Nonproliferation Budget Sees Some Hikes
Harvey, Cole, Horner, Daniel, Arms Control Today
The Obama administration is asking Congress for significant funding increases in programs designed to secure nuclear material in Russia and detect radioactive material passing through the world's busiest ports, according to budget documents released in May.
But the proposed budget would also reduce funding for some other nonproliferation initiatives, including the Cooperative Threat Reduction (CTR) program. The request partially reflects President Barack Obama's pledge, made during his April 5 speech in Prague, to "set new standards, expand our cooperation with Russia, [and] pursue new partnerships" in order to "secure all vulnerable nuclear material around the world within four years." However, Thomas D'Agostino, who heads the Department of Energy's semiautonomous National Nuclear Security Administration (NNSA), said in congressional testimony that the fiscal year 2010 budget request is not fully representative of the president's four-year plan because budget planning for that fiscal year already was well under way when Obama took office and spelled out his goals to the NNSA. Fiscal year 2010 begins Oct. 1, 2009.
Increases for Nonproliferation Security
The administration Is asking for funding increases of 20 to 50 percent for various programs that aim to bolster nuclear security in Russia. The funds would be used to tighten security for warheads and weapons-usable material held by the Russian navy and Strategic Rocket Forces, by the state-controlled Rosatom weapons complex, and at civilian nuclear sites. The NNSA, which oversees the programs, intends to upgrade outdated security equipment at those facilities and help train Russian security personnel, according to the budget documents. All told, the programs working in Russia would have their budgets raised to a combined $279.6 million, an increase of more than $54 million.
The program that would get the largest boost under the heading of international nuclear materials protection is known as Second Line of Defense (SLD). Through the SLD program, the United States helps install radiation detection equipment at border crossings, airports, and strategic seaports around the world. The Obama administration is requesting $272.7 million for the program in fiscal year 2010, up from the $174.8 million appropriated in 2009. Most of this money would be used to install detection equipment at 15 additional seaports and to maintain existing installations elsewhere.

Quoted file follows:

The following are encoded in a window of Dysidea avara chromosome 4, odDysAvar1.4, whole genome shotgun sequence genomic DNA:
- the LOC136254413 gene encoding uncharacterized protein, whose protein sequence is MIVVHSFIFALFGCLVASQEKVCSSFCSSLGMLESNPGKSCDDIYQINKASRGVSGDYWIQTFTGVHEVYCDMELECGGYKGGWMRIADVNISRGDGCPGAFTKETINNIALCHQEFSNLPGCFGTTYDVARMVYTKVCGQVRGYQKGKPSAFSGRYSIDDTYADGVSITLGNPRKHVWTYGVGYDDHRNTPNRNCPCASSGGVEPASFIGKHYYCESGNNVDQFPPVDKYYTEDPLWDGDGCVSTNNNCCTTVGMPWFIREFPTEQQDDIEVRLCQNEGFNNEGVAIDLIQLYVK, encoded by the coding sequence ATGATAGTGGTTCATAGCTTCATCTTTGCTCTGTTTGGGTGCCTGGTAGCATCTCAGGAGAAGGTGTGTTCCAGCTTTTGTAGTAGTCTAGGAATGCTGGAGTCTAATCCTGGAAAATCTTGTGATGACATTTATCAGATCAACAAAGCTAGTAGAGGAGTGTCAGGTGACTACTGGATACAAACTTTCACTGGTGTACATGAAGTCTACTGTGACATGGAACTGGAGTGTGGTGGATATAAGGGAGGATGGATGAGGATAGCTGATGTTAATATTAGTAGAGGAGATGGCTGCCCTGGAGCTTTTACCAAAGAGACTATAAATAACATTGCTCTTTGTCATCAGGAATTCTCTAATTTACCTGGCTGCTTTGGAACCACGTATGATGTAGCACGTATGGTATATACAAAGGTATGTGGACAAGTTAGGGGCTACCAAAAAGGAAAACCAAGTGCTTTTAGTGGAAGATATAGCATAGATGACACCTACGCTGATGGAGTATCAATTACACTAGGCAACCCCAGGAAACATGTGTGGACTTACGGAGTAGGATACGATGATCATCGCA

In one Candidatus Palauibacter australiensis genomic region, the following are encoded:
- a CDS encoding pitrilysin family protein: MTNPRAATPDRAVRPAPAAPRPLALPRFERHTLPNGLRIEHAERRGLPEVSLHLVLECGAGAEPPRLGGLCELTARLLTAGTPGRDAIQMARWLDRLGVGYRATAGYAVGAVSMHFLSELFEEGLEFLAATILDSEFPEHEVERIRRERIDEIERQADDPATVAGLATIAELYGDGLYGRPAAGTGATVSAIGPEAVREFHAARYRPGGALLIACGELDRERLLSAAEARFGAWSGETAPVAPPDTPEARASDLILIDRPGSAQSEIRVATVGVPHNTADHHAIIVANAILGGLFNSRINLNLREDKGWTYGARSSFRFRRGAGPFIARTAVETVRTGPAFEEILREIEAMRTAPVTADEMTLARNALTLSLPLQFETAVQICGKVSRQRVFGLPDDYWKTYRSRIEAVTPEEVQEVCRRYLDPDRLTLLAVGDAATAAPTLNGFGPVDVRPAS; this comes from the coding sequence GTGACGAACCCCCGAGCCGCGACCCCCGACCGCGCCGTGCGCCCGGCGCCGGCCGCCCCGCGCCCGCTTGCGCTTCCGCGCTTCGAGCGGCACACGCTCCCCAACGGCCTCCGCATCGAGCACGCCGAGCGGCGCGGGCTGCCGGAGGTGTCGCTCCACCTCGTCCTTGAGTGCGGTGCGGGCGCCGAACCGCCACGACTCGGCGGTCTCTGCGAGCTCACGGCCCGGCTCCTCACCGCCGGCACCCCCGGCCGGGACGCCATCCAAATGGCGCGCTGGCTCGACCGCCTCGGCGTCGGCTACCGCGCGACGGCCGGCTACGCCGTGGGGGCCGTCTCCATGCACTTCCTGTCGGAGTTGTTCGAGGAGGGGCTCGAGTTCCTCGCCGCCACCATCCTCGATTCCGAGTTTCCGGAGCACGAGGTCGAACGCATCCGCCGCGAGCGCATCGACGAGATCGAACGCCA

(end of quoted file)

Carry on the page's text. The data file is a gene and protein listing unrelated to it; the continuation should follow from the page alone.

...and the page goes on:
The proposed NNSA budget would more than triple funding for verifying declared nuclear activities and detecting clandestine nuclear programs in "countries of proliferation concern." In fiscal year 2010, the Nuclear Nonproliferation Verification program would use part of a $56.9 million budget to assist with the dismantlement of North Korea's nuclear program. It is unclear whether these activities will take place, given Pyongyang's April 14 repudiation of the 2007 denuclearization agreements reached through the six-party negotiations and its announced resumption of spent fuel reprocessing. (See ACT, May 2009.)
According to D'Agostino's May 13 testimony before the House Armed Services Strategic Forces Subcommittee, the proposed budget would also add $15 million to the Next Generation Safeguards Initiative, which aims to "strengthen the international safeguards system and the International Atomic Energy Agency." According to the NNSA budget, the initiative is supposed to develop "advanced safeguards approaches, technologies, and equipment" and to cultivate a new generation of safeguards specialists.
Reductions in Other Programs
Not all nonproliferation programs would get a boost under the president's budget. In total, the administration's request would trim the budget for nonproliferation and verification research and development by $66 million and the budget for the Global Threat Reduction Initiative (GTRI) by $42 million, a drop of 18 percent and 11 percent, respectively. …